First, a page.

Kirk started writing about public monuments as a freelancer, and got into art history to feed his habit. Monuments combined many of his passions: sculpture, architecture, landscape, urban development, and politics. He decided to do his dissertation on Civil War monuments because they were almost everywhere but no one seemed to pay any attention to them, certainly not art historians. Not long into the project one of his advisors mentioned that he would need to deal with slavery and race. And so began a long learning curve that is still bending in front of him, hopefully toward justice.
In the years since, he has taught and written about public monuments and public art as they intersect with issues of loss, trauma, deindustrialization, militarism, and racial justice. As a scholar and teacher, he takes seriously the responsibility to reckon honestly with the past, bearing in mind Ta-Nehisi Coates’ admonition, “You must struggle to truly remember this past in all its nuance, error, and humanity.” Because monuments are a microcosm of the world their makers hope to enforce or to invent, every research project necessarily has social, political, and ethical dimensions.
With much of the world now finally turning its attention to the legacies of white supremacy built into the memorial landscape, Kirk has been working more intensively with artists, planners, preservationists, and activists in the public sphere who are looking for new ways forward. He is proud to be serving on the advisory board of the innovative organization Monument Lab, and to consult with other organizations that are reexamining their intersection with – or their stewardship of – the memorial landscape.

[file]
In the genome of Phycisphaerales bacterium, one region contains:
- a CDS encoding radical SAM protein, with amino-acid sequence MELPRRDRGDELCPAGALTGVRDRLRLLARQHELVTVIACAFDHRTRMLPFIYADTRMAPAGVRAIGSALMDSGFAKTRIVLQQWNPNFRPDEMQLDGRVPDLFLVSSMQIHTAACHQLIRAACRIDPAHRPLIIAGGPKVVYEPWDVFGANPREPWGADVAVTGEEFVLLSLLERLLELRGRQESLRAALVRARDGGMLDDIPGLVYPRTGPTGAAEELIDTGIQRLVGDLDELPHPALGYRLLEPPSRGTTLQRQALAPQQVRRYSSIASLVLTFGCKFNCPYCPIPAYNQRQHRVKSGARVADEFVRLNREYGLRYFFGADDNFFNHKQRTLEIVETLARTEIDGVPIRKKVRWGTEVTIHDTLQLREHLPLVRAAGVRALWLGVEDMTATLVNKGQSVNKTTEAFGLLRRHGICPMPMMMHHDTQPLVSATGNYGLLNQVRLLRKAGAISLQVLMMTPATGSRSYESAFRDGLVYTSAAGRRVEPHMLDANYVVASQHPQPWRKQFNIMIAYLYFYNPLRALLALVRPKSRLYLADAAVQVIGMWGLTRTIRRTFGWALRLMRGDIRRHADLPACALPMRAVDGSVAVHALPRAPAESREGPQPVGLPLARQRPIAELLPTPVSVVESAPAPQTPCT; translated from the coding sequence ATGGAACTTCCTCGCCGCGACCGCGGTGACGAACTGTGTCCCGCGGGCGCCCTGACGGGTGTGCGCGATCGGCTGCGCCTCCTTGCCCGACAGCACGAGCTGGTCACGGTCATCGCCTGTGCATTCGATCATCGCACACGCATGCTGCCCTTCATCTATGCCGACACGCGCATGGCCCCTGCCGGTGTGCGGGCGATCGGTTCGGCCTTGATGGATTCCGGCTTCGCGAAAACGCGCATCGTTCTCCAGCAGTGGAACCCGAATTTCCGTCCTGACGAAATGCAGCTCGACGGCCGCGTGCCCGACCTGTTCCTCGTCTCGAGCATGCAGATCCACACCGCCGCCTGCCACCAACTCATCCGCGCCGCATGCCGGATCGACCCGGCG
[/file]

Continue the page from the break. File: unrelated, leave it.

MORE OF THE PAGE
Concurrently, he has developed a strong interest in indigenous studies through the work of some extraordinary graduate students at Pitt, and through a collaboration with his wife Elizabeth Thomas on a new book project. His Father’s Son: Yonaguska, Will Thomas, and the Forgotten History of Cherokee Resistance on the Appalachian Frontier tells the story of the extraordinary Cherokee chief Yonaguska (1760-1838) and his agent and adopted son William Holland Thomas (1805-1893), and how one family descendant has come to terms with the repression and manipulation of this history.
Another ongoing project taps his lifelong interest in cemeteries. “The Art of the Name” uses the example of an early federal soldier lot created in a Pittsburgh cemetery to examine the complex and contradictory movement of bodies, names, and memorials after the Civil War.